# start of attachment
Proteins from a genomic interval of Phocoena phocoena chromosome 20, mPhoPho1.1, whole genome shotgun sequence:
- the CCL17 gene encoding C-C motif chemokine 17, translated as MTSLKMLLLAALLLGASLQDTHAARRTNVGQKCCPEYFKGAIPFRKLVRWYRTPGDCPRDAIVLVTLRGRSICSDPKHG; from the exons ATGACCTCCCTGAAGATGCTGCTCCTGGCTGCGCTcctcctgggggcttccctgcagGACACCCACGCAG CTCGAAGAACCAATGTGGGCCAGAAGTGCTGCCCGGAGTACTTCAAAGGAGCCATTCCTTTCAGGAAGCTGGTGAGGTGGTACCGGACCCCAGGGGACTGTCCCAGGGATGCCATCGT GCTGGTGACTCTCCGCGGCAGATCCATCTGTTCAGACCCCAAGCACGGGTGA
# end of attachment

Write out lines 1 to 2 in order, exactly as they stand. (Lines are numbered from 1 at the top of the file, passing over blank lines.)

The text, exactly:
Proteins from a genomic interval of Phocoena phocoena chromosome 20, mPhoPho1.1, whole genome shotgun sequence:
- the CCL17 gene encoding C-C motif chemokine 17, translated as MTSLKMLLLAALLLGASLQDTHAARRTNVGQKCCPEYFKGAIPFRKLVRWYRTPGDCPRDAIVLVTLRGRSICSDPKHG; from the exons ATGACCTCCCTGAAGATGCTGCTCCTGGCTGCGCTcctcctgggggcttccctgcagGACACCCACGCAG CTCGAAGAACCAATGTGGGCCAGAAGTGCTGCCCGGAGTACTTCAAAGGAGCCATTCCTTTCAGGAAGCTGGTGAGGTGGTACCGGACCCCAGGGGACTGTCCCAGGGATGCCATCGT GCTGGTGACTCTCCGCGGCAGATCCATCTGTTCAGACCCCAAGCACGGGTGA